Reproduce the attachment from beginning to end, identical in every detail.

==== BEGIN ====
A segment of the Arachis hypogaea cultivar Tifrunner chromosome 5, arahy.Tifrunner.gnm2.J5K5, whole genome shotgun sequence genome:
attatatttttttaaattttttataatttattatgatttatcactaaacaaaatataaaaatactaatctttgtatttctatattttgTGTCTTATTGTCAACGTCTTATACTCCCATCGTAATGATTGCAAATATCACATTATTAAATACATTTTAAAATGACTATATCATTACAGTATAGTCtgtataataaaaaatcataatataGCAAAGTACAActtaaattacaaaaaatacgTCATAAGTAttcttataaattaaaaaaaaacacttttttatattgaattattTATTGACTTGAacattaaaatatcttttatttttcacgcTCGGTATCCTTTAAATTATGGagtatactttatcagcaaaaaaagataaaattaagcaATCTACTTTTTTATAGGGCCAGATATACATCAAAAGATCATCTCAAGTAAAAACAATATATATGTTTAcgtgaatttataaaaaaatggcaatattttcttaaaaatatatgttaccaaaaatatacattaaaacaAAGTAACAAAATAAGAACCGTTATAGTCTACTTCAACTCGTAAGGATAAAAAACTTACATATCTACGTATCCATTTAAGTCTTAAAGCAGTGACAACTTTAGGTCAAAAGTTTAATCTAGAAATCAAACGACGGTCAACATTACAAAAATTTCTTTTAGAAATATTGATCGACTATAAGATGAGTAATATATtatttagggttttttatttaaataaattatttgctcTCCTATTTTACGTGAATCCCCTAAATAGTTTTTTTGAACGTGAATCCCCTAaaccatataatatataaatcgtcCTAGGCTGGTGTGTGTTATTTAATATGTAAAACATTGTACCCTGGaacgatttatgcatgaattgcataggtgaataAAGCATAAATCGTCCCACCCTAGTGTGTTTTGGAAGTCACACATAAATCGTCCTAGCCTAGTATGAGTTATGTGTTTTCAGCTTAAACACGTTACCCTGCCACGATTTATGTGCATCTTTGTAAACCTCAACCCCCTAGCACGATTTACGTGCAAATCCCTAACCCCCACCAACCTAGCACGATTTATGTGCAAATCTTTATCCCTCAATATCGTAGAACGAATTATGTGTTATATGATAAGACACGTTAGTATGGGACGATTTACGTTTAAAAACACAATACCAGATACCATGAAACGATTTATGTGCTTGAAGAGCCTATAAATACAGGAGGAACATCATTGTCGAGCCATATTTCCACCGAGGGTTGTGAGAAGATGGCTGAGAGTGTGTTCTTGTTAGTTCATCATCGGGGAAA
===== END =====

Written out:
A segment of the Arachis hypogaea cultivar Tifrunner chromosome 5, arahy.Tifrunner.gnm2.J5K5, whole genome shotgun sequence genome:
attatatttttttaaattttttataatttattatgatttatcactaaacaaaatataaaaatactaatctttgtatttctatattttgTGTCTTATTGTCAACGTCTTATACTCCCATCGTAATGATTGCAAATATCACATTATTAAATACATTTTAAAATGACTATATCATTACAGTATAGTCtgtataataaaaaatcataatataGCAAAGTACAActtaaattacaaaaaatacgTCATAAGTAttcttataaattaaaaaaaaacacttttttatattgaattattTATTGACTTGAacattaaaatatcttttatttttcacgcTCGGTATCCTTTAAATTATGGagtatactttatcagcaaaaaaagataaaattaagcaATCTACTTTTTTATAGGGCCAGATATACATCAAAAGATCATCTCAAGTAAAAACAATATATATGTTTAcgtgaatttataaaaaaatggcaatattttcttaaaaatatatgttaccaaaaatatacattaaaacaAAGTAACAAAATAAGAACCGTTATAGTCTACTTCAACTCGTAAGGATAAAAAACTTACATATCTACGTATCCATTTAAGTCTTAAAGCAGTGACAACTTTAGGTCAAAAGTTTAATCTAGAAATCAAACGACGGTCAACATTACAAAAATTTCTTTTAGAAATATTGATCGACTATAAGATGAGTAATATATtatttagggttttttatttaaataaattatttgctcTCCTATTTTACGTGAATCCCCTAAATAGTTTTTTTGAACGTGAATCCCCTAaaccatataatatataaatcgtcCTAGGCTGGTGTGTGTTATTTAATATGTAAAACATTGTACCCTGGaacgatttatgcatgaattgcataggtgaataAAGCATAAATCGTCCCACCCTAGTGTGTTTTGGAAGTCACACATAAATCGTCCTAGCCTAGTATGAGTTATGTGTTTTCAGCTTAAACACGTTACCCTGCCACGATTTATGTGCATCTTTGTAAACCTCAACCCCCTAGCACGATTTACGTGCAAATCCCTAACCCCCACCAACCTAGCACGATTTATGTGCAAATCTTTATCCCTCAATATCGTAGAACGAATTATGTGTTATATGATAAGACACGTTAGTATGGGACGATTTACGTTTAAAAACACAATACCAGATACCATGAAACGATTTATGTGCTTGAAGAGCCTATAAATACAGGAGGAACATCATTGTCGAGCCATATTTCCACCGAGGGTTGTGAGAAGATGGCTGAGAGTGTGTTCTTGTTAGTTCATCATCGGGGAAA